Vitaly Smirnov

The Huts

I have seen these huts out of windows of a train many times - randomly scattered over the fields, perched on hills, they always passed by quickly, but stayed long in the memory. I thought, what was the motivation for these anonymous authors of folk architecture, the creators of these houses - unique and at the same time similar to each other...

The unexpected and in fact very rare opportunity to reveal oneself in work - to build a home-from-nothing in one's tiny plot of land, a house not for living, a house for garden tools - unexpectedly allowed this construction, utilitarian at its core, to acquire all the features of the familiar image of a house: triangular roof, square walls, window, door. Add a pipe painted with rings of smoke - a child's drawing, nothing more and nothing less.

Someone could think, why the window or pitched roof? Why not restrict oneself to a rectangular barn with a single door? But no, it will be too little to implement the idea about what a house must look like, well, not a house, a hut. Small - but one's own, low - but with a window, similar to all the children's drawings at once, one's own image of home.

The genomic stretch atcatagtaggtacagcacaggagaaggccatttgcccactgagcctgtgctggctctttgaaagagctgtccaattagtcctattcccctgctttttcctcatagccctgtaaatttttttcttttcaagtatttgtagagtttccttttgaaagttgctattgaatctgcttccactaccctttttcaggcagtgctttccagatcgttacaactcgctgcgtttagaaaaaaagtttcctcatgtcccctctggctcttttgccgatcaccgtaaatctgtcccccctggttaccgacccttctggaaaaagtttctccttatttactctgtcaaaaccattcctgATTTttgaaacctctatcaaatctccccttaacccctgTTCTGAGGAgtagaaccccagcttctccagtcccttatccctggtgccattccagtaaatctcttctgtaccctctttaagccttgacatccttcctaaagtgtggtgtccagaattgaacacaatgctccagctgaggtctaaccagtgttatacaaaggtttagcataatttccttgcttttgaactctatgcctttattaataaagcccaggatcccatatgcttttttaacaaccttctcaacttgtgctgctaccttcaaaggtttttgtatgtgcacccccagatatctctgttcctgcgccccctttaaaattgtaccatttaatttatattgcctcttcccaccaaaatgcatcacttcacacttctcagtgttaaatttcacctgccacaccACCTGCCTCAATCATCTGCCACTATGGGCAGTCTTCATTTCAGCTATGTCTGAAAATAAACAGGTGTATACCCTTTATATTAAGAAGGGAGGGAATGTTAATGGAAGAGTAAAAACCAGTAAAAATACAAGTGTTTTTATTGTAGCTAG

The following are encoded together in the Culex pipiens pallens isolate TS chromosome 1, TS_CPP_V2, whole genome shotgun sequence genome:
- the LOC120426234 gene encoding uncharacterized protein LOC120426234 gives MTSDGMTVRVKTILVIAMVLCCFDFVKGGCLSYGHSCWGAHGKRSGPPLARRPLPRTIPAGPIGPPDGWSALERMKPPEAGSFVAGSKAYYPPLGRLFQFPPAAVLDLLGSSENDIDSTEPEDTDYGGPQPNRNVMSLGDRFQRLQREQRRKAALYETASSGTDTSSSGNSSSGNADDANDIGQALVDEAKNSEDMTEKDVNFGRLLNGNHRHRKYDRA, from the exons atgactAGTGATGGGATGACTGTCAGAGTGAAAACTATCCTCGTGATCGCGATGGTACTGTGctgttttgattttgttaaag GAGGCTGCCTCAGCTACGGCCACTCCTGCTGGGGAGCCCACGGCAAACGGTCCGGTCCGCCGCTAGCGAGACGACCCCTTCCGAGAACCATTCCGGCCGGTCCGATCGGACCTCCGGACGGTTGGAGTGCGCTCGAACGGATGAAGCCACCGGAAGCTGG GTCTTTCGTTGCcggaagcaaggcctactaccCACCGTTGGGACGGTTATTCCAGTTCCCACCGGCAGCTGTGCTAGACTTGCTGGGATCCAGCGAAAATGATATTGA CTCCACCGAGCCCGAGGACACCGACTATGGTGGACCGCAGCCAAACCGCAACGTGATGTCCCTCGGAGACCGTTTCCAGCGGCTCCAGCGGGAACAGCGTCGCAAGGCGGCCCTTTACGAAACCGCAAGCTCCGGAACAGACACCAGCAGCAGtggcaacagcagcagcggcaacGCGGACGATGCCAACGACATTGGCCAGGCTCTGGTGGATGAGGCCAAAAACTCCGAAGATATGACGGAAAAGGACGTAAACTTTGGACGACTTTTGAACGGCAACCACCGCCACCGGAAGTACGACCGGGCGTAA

My project is first of all an attempt to study the vast layer of human life, the several generations of people who created them, their fate, as well as the fate of these huts - a slice of history in all its contradictions and variety.

For me multiple layers of this project are obvious, everyone can find something in it close only to him - whether it is the amazing texture of materials of which the huts are made, or their shapes, it can be carried from childhood image of a house, but for someone it is nothing more than a trace of bygone era, irony of the very possibility of the creation of such houses, which became a part of the lives of many unknown people.

By means of photography, I tried to remove houses from the context of the medium, and presenting them in the form of original portraits, give the viewer an opportunity to make its own study.

Untitled, Huts, 2008